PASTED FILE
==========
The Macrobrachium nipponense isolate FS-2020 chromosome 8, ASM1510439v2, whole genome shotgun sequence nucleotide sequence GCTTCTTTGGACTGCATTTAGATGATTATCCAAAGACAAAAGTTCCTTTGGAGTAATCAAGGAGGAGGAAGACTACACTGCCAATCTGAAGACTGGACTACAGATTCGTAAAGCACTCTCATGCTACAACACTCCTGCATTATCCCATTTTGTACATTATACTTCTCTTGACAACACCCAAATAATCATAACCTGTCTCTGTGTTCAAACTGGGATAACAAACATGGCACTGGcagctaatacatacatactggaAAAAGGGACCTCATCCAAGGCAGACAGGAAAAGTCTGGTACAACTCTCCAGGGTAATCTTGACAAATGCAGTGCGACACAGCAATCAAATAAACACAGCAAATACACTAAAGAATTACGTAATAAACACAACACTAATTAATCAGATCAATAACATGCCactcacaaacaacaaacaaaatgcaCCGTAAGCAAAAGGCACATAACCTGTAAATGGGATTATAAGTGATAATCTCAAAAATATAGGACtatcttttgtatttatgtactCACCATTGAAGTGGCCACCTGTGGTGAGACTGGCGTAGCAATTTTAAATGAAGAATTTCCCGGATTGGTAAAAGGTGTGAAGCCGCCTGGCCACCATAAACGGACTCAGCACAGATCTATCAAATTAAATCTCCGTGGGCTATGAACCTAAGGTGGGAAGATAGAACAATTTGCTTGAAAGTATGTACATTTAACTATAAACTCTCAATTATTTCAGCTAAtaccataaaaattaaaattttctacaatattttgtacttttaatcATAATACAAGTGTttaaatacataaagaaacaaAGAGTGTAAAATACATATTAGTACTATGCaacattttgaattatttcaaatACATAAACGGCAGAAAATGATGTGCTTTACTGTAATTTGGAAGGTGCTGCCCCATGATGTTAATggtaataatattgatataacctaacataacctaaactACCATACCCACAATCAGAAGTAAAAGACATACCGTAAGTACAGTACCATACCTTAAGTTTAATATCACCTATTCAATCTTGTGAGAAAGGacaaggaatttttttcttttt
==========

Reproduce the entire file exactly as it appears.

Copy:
The Macrobrachium nipponense isolate FS-2020 chromosome 8, ASM1510439v2, whole genome shotgun sequence nucleotide sequence GCTTCTTTGGACTGCATTTAGATGATTATCCAAAGACAAAAGTTCCTTTGGAGTAATCAAGGAGGAGGAAGACTACACTGCCAATCTGAAGACTGGACTACAGATTCGTAAAGCACTCTCATGCTACAACACTCCTGCATTATCCCATTTTGTACATTATACTTCTCTTGACAACACCCAAATAATCATAACCTGTCTCTGTGTTCAAACTGGGATAACAAACATGGCACTGGcagctaatacatacatactggaAAAAGGGACCTCATCCAAGGCAGACAGGAAAAGTCTGGTACAACTCTCCAGGGTAATCTTGACAAATGCAGTGCGACACAGCAATCAAATAAACACAGCAAATACACTAAAGAATTACGTAATAAACACAACACTAATTAATCAGATCAATAACATGCCactcacaaacaacaaacaaaatgcaCCGTAAGCAAAAGGCACATAACCTGTAAATGGGATTATAAGTGATAATCTCAAAAATATAGGACtatcttttgtatttatgtactCACCATTGAAGTGGCCACCTGTGGTGAGACTGGCGTAGCAATTTTAAATGAAGAATTTCCCGGATTGGTAAAAGGTGTGAAGCCGCCTGGCCACCATAAACGGACTCAGCACAGATCTATCAAATTAAATCTCCGTGGGCTATGAACCTAAGGTGGGAAGATAGAACAATTTGCTTGAAAGTATGTACATTTAACTATAAACTCTCAATTATTTCAGCTAAtaccataaaaattaaaattttctacaatattttgtacttttaatcATAATACAAGTGTttaaatacataaagaaacaaAGAGTGTAAAATACATATTAGTACTATGCaacattttgaattatttcaaatACATAAACGGCAGAAAATGATGTGCTTTACTGTAATTTGGAAGGTGCTGCCCCATGATGTTAATggtaataatattgatataacctaacataacctaaactACCATACCCACAATCAGAAGTAAAAGACATACCGTAAGTACAGTACCATACCTTAAGTTTAATATCACCTATTCAATCTTGTGAGAAAGGacaaggaatttttttcttttt